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Shiva as Nataraja (Sanskrit: Lord of Dance), represents apocalypse and creation as He dances away the illusory world of Maya. Nataraja in bronze is a very fluid, energetic representation of a moving figure. It was developed in southern India by 9th and 10th century artists during the Chola period (880-1279 CE) in a series of beautiful bronze sculptures. By the 12th century AD, it achieved canonical stature and soon the Chola Nataraja became the supreme statement of Hindu art.
The significance of the Nataraja sculpture is said to be that Shiva is shown as the source of all movement within the cosmos, represented by the arch of flames.
The Cosmic dance
The cosmic dance was performed in Chidambaram in South India, revered as the center of the universe by some Hindus.
The dance of Shiva represents his five attributes:
Shrishti (creation, evolution, symbolized by the drum)
Sthiti (preservation, support, by the "fear not" hand gesture of abhaya)
Samhara (destruction, evolution, by the fire)
Tirobhava (illusion, by the foot planted on the ground)
Anugraha (release, emancipation, grace, by the foot held aloft).
The characteristic of Nataraja, though with minor variations at some places, are as follows
He is shown with four hands, two on either side. The upper left hand holds a flame, the lower left hand points down to the demon Muyalaka, who is shown holding a serpent, toward that holy foot in assurance that Siva's grace is the refuge for everyone, the way to liberation.
In the back right hand Shiva often holds a damaru (an hour glass shaped drum), representing the rhythmic sound to which Nataraja dances ceaselessly recreating the universe.
The front right hand is in the abhaya-mudra (the "fear not" gesture represented by holding the palm outward with fingers pointing up).
The front left hand is held across the chest in the gahahasta (elephant trunk pose), with the wrist limp and the fingers pointed downward toward the uplifted foot.
The back left hand carries agni (fire) in a vessel or in his hand. Its flames represent the destructive energy with which Nataraja dances at the end of each cosmic age, cleansing sins and removing illusion.
The upper right hand holds a drum, the lower one is in the abhayamudra (fear not).
The demon Apasmarapurusha (denoting ignorance, laziness, lethargy etc.) generally shown holding a serpant, is being crushed by Shiva's right foot, the other foot is raised.
Shiva's hair is shown braided and jeweled, but some of his locks whirl as he dances. Within the folds of his hair are a wreathing cobra, a skull, and the figure of Ganga. Shiva's unkempt hair symbolises the rejection of the society, showing him to be an ascetic.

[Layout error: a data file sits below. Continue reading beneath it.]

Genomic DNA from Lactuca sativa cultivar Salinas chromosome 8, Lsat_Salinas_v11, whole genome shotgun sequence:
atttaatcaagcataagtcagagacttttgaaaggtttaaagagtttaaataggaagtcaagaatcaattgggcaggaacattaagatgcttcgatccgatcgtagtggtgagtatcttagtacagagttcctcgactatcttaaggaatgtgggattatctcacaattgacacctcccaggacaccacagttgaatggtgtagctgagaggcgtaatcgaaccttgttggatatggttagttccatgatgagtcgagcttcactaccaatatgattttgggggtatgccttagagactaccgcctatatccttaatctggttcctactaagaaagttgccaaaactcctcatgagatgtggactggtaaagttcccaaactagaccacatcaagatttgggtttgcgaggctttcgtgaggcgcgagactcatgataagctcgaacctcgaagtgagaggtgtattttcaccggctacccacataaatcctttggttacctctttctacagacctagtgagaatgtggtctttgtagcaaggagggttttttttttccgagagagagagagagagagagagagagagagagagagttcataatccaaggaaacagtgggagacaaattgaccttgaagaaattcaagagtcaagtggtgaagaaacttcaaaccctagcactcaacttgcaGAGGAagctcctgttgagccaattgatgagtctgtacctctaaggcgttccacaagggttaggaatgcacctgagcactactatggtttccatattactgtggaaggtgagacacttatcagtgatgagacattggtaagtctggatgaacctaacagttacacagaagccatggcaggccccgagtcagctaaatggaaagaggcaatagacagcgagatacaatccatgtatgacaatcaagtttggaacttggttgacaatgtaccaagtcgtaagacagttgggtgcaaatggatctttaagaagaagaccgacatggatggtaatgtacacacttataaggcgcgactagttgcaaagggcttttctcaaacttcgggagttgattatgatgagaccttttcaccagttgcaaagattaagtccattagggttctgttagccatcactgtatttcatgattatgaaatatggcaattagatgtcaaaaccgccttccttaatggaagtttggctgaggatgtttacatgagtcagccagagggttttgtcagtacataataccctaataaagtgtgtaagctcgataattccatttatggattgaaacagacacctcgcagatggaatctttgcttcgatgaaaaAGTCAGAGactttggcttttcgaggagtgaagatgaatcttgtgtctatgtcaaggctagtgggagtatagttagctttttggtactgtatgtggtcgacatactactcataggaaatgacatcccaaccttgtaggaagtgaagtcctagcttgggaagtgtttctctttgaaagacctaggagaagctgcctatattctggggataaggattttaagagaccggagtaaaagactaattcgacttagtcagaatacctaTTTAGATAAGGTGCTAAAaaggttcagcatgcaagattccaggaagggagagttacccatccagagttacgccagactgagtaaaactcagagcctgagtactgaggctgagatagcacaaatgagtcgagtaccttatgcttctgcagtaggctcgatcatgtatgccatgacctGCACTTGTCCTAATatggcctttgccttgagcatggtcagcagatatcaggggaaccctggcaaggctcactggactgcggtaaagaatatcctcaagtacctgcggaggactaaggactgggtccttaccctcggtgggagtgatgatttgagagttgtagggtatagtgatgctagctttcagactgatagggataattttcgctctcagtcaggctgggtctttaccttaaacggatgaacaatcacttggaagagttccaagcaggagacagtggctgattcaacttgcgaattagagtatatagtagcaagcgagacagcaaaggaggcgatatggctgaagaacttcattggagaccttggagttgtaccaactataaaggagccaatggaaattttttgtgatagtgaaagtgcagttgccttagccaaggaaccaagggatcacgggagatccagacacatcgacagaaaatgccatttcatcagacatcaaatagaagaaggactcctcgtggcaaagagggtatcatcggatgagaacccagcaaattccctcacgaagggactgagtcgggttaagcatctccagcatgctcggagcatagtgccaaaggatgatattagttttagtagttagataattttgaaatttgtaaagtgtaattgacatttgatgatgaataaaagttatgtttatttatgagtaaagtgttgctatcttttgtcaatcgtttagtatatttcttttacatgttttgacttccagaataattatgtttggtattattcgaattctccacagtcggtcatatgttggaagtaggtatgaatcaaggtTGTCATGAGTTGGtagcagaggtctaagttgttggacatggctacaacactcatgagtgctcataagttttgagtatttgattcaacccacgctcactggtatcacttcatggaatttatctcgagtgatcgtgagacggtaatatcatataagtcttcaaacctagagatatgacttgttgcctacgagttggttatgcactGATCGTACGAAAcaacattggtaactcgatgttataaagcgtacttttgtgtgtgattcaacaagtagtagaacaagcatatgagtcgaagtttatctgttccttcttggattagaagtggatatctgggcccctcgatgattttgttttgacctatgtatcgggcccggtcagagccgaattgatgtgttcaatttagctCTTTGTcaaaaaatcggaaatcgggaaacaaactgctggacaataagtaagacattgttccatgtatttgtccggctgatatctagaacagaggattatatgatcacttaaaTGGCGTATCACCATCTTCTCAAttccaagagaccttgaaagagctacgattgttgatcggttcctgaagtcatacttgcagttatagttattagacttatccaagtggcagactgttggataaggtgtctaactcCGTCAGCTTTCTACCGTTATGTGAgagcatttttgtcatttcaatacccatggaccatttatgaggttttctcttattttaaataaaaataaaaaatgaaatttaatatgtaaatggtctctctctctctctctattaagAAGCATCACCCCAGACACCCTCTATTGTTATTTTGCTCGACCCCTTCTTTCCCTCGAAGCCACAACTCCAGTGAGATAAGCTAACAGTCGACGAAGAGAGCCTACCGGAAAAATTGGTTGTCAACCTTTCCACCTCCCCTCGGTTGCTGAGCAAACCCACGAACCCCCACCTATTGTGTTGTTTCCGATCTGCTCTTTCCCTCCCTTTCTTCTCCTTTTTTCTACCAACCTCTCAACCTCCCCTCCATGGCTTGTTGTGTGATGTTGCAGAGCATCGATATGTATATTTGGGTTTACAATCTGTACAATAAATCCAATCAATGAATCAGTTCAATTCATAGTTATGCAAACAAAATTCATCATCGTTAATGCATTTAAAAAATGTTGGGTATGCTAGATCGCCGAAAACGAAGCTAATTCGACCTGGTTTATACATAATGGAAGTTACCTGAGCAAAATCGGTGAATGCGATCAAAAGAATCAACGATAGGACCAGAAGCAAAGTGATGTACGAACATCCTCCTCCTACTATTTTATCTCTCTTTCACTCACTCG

The goddess Ganges is shown nesting in Shiva's dreadlocks. The river Ganges that flows in Nataraja's hair originally flowed in heaven. When the heavenly Ganges was needed on earth, she was unwilling to fall to earth for rear that the force of her fall would be too severe for the earth to withstand. Shiva as Nataraja agreed to break the violent power of the fall by catching her in his tangled hair and moderate it with his hair.
The crescent moon in his matted hair keeps Kama, the god of love. Through the waxing and the waning of the moon Shiva creates different seasons and rejuvenates life.
The Serpent around Nataraja's waist is kundalini shakti, the soul-impelling cosmic power resident within all. The snake Nataraja wears coiled around his upper arms and neck symbolizes the power over the most deadly of creatures, also symbolizes reincarnation.
His lifted left foot, grants eternal bliss to those who approach him. The other foot treads firmly upon the dwarf of ignorance, paving way for the birth of knowledge. Nataraja dances above the body of the demon, Muyalaka - Apasmara (representing the ignorance of teachings), whom he has killed in the role of Natesa, releasing all that are enlightened.
The entire figure stands on a lotus pedestal and is fringed by a circle of flames, which are touched by the hands holding the drum and the fire.
The all-devouring form looming above is Mahakala, "Great Time", thus representing Shiva's five activities, creation, protection, destruction, embodiment, and release.
The symbolic significance of every aspect of the representation of Shiva is furnished by text:
"O my Lord, Thy hand holding the sacred drum has made and ordered the heavens and earth and other worlds and innumerable souls. Thy lifted hand protects both the conscious and unconscious order of thy creation. All these worlds are transformed by Thy hand bearing fire. Thy sacred foot, planted on the ground, gives an abode to the tired soul struggling in the toils of causality. It is Thy lifted foot that grants eternal bliss to those that approach Thee. These Five-Actions are indeed Thy Handiwork".